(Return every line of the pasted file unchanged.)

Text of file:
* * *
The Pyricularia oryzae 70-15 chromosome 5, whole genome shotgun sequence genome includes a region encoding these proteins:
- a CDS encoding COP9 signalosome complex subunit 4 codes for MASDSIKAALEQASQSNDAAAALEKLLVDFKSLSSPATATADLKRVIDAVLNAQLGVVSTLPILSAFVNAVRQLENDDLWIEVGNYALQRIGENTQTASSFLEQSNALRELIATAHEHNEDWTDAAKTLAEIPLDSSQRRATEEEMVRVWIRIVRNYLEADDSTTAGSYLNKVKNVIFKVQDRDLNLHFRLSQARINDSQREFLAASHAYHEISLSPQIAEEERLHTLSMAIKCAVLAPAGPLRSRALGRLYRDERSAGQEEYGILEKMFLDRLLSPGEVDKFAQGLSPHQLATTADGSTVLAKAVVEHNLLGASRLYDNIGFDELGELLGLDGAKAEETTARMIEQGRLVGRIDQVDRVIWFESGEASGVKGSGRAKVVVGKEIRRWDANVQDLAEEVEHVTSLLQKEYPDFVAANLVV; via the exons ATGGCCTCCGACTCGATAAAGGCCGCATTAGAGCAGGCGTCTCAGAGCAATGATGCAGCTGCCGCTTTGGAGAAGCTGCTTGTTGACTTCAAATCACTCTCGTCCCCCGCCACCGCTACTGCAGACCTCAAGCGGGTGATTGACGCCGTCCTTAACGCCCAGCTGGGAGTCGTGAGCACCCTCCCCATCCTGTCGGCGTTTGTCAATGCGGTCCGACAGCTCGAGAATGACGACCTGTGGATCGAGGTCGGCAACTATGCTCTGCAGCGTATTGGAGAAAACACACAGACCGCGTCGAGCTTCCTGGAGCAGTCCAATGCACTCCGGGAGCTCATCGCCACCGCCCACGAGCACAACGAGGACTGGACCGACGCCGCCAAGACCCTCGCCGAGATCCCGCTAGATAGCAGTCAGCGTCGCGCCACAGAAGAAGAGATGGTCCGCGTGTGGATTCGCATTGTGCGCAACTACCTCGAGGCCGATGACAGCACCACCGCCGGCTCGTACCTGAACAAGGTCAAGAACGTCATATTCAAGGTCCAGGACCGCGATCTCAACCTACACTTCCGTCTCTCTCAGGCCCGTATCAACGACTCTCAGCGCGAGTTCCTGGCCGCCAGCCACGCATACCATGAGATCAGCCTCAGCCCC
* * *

The Pyricularia oryzae 70-15 chromosome 5, whole genome shotgun sequence genome includes a region encoding these proteins:
- a CDS encoding COP9 signalosome complex subunit 4 codes for MASDSIKAALEQASQSNDAAAALEKLLVDFKSLSSPATATADLKRVIDAVLNAQLGVVSTLPILSAFVNAVRQLENDDLWIEVGNYALQRIGENTQTASSFLEQSNALRELIATAHEHNEDWTDAAKTLAEIPLDSSQRRATEEEMVRVWIRIVRNYLEADDSTTAGSYLNKVKNVIFKVQDRDLNLHFRLSQARINDSQREFLAASHAYHEISLSPQIAEEERLHTLSMAIKCAVLAPAGPLRSRALGRLYRDERSAGQEEYGILEKMFLDRLLSPGEVDKFAQGLSPHQLATTADGSTVLAKAVVEHNLLGASRLYDNIGFDELGELLGLDGAKAEETTARMIEQGRLVGRIDQVDRVIWFESGEASGVKGSGRAKVVVGKEIRRWDANVQDLAEEVEHVTSLLQKEYPDFVAANLVV; via the exons ATGGCCTCCGACTCGATAAAGGCCGCATTAGAGCAGGCGTCTCAGAGCAATGATGCAGCTGCCGCTTTGGAGAAGCTGCTTGTTGACTTCAAATCACTCTCGTCCCCCGCCACCGCTACTGCAGACCTCAAGCGGGTGATTGACGCCGTCCTTAACGCCCAGCTGGGAGTCGTGAGCACCCTCCCCATCCTGTCGGCGTTTGTCAATGCGGTCCGACAGCTCGAGAATGACGACCTGTGGATCGAGGTCGGCAACTATGCTCTGCAGCGTATTGGAGAAAACACACAGACCGCGTCGAGCTTCCTGGAGCAGTCCAATGCACTCCGGGAGCTCATCGCCACCGCCCACGAGCACAACGAGGACTGGACCGACGCCGCCAAGACCCTCGCCGAGATCCCGCTAGATAGCAGTCAGCGTCGCGCCACAGAAGAAGAGATGGTCCGCGTGTGGATTCGCATTGTGCGCAACTACCTCGAGGCCGATGACAGCACCACCGCCGGCTCGTACCTGAACAAGGTCAAGAACGTCATATTCAAGGTCCAGGACCGCGATCTCAACCTACACTTCCGTCTCTCTCAGGCCCGTATCAACGACTCTCAGCGCGAGTTCCTGGCCGCCAGCCACGCATACCATGAGATCAGCCTCAGCCCC